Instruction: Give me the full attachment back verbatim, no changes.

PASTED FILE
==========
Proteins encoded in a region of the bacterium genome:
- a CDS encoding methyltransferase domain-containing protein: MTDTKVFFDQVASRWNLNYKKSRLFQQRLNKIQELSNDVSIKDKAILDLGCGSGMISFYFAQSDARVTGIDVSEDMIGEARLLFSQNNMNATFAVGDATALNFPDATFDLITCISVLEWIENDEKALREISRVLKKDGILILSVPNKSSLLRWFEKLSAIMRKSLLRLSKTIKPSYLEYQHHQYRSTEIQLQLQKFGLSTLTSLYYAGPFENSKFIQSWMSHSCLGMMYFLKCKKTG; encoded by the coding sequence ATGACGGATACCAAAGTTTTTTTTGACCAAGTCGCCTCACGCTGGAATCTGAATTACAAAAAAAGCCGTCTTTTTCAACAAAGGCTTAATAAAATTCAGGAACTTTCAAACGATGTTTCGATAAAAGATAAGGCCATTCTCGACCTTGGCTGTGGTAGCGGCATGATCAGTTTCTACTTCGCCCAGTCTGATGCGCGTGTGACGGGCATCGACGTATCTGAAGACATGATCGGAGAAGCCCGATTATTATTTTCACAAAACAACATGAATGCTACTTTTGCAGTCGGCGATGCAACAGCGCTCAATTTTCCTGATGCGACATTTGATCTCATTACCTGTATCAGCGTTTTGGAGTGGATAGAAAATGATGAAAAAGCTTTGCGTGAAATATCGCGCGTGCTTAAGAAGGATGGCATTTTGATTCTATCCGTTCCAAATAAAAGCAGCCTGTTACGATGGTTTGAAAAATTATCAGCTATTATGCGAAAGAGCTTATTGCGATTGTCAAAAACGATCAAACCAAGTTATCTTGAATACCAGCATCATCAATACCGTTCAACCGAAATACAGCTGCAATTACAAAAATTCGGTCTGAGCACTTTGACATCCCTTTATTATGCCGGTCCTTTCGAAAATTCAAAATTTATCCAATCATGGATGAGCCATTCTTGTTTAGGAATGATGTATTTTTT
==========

Proteins encoded in a region of the bacterium genome:
- a CDS encoding methyltransferase domain-containing protein: MTDTKVFFDQVASRWNLNYKKSRLFQQRLNKIQELSNDVSIKDKAILDLGCGSGMISFYFAQSDARVTGIDVSEDMIGEARLLFSQNNMNATFAVGDATALNFPDATFDLITCISVLEWIENDEKALREISRVLKKDGILILSVPNKSSLLRWFEKLSAIMRKSLLRLSKTIKPSYLEYQHHQYRSTEIQLQLQKFGLSTLTSLYYAGPFENSKFIQSWMSHSCLGMMYFLKCKKTG; encoded by the coding sequence ATGACGGATACCAAAGTTTTTTTTGACCAAGTCGCCTCACGCTGGAATCTGAATTACAAAAAAAGCCGTCTTTTTCAACAAAGGCTTAATAAAATTCAGGAACTTTCAAACGATGTTTCGATAAAAGATAAGGCCATTCTCGACCTTGGCTGTGGTAGCGGCATGATCAGTTTCTACTTCGCCCAGTCTGATGCGCGTGTGACGGGCATCGACGTATCTGAAGACATGATCGGAGAAGCCCGATTATTATTTTCACAAAACAACATGAATGCTACTTTTGCAGTCGGCGATGCAACAGCGCTCAATTTTCCTGATGCGACATTTGATCTCATTACCTGTATCAGCGTTTTGGAGTGGATAGAAAATGATGAAAAAGCTTTGCGTGAAATATCGCGCGTGCTTAAGAAGGATGGCATTTTGATTCTATCCGTTCCAAATAAAAGCAGCCTGTTACGATGGTTTGAAAAATTATCAGCTATTATGCGAAAGAGCTTATTGCGATTGTCAAAAACGATCAAACCAAGTTATCTTGAATACCAGCATCATCAATACCGTTCAACCGAAATACAGCTGCAATTACAAAAATTCGGTCTGAGCACTTTGACATCCCTTTATTATGCCGGTCCTTTCGAAAATTCAAAATTTATCCAATCATGGATGAGCCATTCTTGTTTAGGAATGATGTATTTTTT